The clouds have moved out of the anchorage, but there are brief moments of clouds. The wind has also picked up. It’s too windy to head out for a swim so we decide to go ashore for a hike.
“Wait!” I say, totally surprised watching a nearby sailboat as they try to anchor. “Why is the genoa sail going out as they’re trying to anchor?” (Not a likely scenario, as sails are usually dropped or furled before making anchor.) But, sure enough we watch as the sail is releasing on its own and flapping downwind. As we watch from our dinghy we see there is only one person on deck (he was letting out the anchor) and from our vantage point in the dinghy, less than 100 yds away, we can see the confused look on his face (like “what the heck is happening?”) as he quickly brings the anchor back up. He then points to the furler line that has snapped, showing the captain at the wheel. They switch positions as the captain goes forward to try and figure out why it broke. The genoa is a big headsail, especially on this 47 ft boat and it is now snapping wildly in the wind. The sheets tied at the clew end, are snapping wildly and bound to crack someone violently that gets close, so the captain stays as low as he can going forward.
(Ok, here is where there are no pictures, camera crew was too busy…..use your imagination 🙂
The second mate is yelling something to the captain about where to go…It is then Mike and I realize that there is only one experienced sailor aboard and they need whatever assistance they can get. Trying to get this thing under control in an anchorage full of boats isn’t going to be easy. I turn to Mike and ask if he wants to try to board them. The boat is motoring slowly out of the anchorage, the only place to go, but there are scattered reefs at the entrance that must be avoided. I take over the control of the dinghy and we inch closer and closer to the sailboat, heading for the transom, the only footing that is plausible. I ease the dinghy in the shallow wake trying to match the speed of the sailboat, without going too fast to bump us off. We have to duck our heads to avoid injury as their dinghy is still hanging secure from the davits. I get Mike closer and for a split second just close enough for him to get a foot on their boat and a hand on a secure railing. I let off on the dinghy motor and float away from them. He takes over the wheel and I instantly see a look of relief on the second mate’s face. I also see a woman and 2 children aboard and they still have very concerned expressions. I hang back and watch as they motor slowly out of the anchorage, avoiding Horseshoe Reef to the north and Petite Rameau to the west.
Aboard the sailboat, the captain is forward and trying fervently to rewind the line around the furler drum. This will allow him to then pull it out thus rolling in the sail. Given a bit of time, which always seems so desperate with mechanical malfunctions, the issue is resolved. The sailboat returns to the beautiful island reef fringed by the turquoise reef to finally anchor for the afternoon.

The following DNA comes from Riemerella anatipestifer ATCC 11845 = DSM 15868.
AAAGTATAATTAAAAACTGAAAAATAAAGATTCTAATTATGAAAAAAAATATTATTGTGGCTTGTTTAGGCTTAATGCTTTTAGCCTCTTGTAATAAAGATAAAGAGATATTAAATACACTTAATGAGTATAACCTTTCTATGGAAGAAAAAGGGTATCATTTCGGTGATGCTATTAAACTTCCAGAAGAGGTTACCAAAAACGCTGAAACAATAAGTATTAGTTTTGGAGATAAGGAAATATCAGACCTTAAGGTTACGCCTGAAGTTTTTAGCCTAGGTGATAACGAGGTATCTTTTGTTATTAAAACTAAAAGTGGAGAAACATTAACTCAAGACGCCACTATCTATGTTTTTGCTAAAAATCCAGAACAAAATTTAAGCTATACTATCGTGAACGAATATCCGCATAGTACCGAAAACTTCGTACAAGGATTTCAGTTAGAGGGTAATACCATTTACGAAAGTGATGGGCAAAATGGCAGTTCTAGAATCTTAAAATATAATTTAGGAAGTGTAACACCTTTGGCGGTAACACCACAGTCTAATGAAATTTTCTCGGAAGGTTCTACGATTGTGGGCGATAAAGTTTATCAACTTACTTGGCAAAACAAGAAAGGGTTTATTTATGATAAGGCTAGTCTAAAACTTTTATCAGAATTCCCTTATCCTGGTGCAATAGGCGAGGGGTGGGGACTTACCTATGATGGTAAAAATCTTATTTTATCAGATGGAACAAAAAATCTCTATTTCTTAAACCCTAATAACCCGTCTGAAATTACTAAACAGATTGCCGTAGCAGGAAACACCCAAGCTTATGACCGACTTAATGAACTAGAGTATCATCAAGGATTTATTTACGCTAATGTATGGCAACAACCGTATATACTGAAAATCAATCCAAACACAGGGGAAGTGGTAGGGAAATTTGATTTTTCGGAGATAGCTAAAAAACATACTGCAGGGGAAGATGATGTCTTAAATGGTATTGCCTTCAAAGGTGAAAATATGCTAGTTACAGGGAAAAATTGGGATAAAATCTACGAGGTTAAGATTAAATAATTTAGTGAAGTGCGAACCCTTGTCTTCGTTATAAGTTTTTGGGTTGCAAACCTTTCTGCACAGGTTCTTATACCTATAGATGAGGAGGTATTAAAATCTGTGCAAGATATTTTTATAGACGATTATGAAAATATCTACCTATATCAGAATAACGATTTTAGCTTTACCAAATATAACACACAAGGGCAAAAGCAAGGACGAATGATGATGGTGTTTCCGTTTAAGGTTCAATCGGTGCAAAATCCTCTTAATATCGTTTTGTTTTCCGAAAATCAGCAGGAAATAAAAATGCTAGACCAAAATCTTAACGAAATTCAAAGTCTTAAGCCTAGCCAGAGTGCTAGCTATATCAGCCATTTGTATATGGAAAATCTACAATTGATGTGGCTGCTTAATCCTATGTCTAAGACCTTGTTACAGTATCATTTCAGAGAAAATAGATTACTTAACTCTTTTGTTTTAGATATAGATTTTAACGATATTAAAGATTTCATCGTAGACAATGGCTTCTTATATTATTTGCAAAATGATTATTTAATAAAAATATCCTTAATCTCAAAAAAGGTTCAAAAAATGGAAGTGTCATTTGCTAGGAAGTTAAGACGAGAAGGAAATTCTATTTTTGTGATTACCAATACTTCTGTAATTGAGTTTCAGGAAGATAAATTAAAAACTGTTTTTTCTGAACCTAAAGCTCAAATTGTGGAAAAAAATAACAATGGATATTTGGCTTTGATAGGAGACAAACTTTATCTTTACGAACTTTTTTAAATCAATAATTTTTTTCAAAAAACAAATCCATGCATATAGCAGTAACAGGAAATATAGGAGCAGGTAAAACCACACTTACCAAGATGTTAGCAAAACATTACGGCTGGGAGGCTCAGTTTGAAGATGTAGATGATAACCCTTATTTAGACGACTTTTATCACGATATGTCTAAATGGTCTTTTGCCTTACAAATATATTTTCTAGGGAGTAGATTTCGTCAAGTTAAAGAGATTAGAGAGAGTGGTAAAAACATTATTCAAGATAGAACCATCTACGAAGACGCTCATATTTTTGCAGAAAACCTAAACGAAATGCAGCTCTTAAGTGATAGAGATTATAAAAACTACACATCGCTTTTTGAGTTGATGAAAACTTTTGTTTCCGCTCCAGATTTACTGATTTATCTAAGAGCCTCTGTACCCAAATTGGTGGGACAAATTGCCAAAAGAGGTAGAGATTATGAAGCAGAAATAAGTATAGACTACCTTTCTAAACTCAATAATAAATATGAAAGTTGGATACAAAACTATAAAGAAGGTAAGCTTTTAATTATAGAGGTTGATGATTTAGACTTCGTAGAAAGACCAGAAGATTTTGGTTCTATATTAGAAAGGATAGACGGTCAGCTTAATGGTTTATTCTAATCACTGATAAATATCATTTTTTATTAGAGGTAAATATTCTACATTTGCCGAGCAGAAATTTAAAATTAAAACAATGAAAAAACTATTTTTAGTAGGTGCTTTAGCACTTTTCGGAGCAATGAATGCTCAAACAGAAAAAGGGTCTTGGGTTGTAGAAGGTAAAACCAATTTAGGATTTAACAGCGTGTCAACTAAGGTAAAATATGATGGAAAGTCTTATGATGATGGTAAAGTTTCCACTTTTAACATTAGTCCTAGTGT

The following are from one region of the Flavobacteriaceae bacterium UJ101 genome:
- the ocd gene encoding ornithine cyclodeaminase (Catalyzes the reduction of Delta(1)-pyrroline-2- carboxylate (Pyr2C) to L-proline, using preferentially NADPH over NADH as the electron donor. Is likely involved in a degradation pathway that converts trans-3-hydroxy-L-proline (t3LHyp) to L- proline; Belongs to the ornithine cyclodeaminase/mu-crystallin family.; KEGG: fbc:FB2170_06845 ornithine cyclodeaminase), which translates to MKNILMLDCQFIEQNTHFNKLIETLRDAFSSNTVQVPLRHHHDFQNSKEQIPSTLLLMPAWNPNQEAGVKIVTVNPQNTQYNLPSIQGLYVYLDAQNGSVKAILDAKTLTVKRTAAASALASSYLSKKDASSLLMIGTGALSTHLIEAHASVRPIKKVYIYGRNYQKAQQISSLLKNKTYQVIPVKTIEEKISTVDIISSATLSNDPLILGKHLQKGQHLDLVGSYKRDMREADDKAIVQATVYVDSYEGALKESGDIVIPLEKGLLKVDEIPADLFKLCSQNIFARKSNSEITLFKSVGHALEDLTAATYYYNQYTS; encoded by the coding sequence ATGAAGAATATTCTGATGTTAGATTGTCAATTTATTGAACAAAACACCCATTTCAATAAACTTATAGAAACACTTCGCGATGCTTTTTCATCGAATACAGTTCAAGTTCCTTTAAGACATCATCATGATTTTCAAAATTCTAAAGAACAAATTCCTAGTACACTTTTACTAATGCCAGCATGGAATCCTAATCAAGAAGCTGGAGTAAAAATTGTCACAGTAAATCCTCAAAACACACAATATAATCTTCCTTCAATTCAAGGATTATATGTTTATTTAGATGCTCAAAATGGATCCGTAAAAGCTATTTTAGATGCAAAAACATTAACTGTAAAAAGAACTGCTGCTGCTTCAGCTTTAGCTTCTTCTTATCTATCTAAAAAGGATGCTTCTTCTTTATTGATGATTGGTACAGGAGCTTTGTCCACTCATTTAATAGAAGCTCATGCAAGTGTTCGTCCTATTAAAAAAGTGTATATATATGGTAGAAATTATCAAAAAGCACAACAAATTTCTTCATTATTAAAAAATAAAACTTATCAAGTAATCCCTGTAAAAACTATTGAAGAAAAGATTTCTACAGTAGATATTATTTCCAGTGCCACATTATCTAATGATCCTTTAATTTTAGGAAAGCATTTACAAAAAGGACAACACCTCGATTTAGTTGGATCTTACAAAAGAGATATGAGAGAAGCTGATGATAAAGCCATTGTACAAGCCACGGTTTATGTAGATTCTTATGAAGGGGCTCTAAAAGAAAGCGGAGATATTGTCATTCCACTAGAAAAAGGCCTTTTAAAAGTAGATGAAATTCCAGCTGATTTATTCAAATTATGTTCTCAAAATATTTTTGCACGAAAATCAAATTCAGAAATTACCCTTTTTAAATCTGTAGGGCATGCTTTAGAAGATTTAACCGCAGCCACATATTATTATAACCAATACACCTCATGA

Mike and I on Lost Loon had been at anchor for a day before this scenario took place. We did make it that afternoon to the top of Petit Batteau for a striking view of Horseshoe Reef anchorage. We walked back to the dinghy landing and sat for a while taking in the white sand, soft breeze and waving palms. Realizing as we had so many times on this trip how fortunate we are to see this part of the world from this vantage point.
Tobago Cays is a small group of islands and reefs located just 5 nautical miles south of Canoun, our last anchorage. We had made the trip in a short hour the previous day. We found an abundance of turtles just under the boat and snorkeled on a small part of the reef. The best snorkeling was at a break in the reef, called dinghy pass.
We awoke early on another warm bright morning the day we were to leave for more of the Grenadine islands. We could see the snorkeling grounds past the boats in the anchorage. We made sure there were no early morning divers already occupying the area, leaving us a place to secure the dinghy. We postponed our coffee ritual, grabbed our gear and after negotiating some shallow water tied the dinghy to the dedicated dive buoy in 15 ft of water at the pass. The water coming in the pass had a bit of a swell to it, but once we were in the water we floated most effortlessly. We were snorkeling in beautiful gin-clear (love that term…why not vodka-clear, really?) water with an abundance of fish species by 0800! Aside from a scuba mask that now wanted to fog up on the right, causing me to have to stop and remove to clear it we enjoyed a great early morning swim. We came across a huge barracuda and a few small rays as well as numerous reef fishes. Parrots, angelfish, huge schools of the tiniest purple fish we have ever seen, puffers, and even some squirrel fish with their big red eyes peering out for dangers of the deep were on the move that morning. There were staghorn coral, huge vase-like coral and purple fans everywhere waving to us in the surge. It was a great way to start the day.
We had plans to leave here for the island of Mayreau. We headed out the northern channel of the Tobago Cays staying north of Mayreau clearing the shallow reefs we made our approach past the idyllic beach anchorage of Salt Whistle Bay and down the western or leeward side of the island and Saline Bay.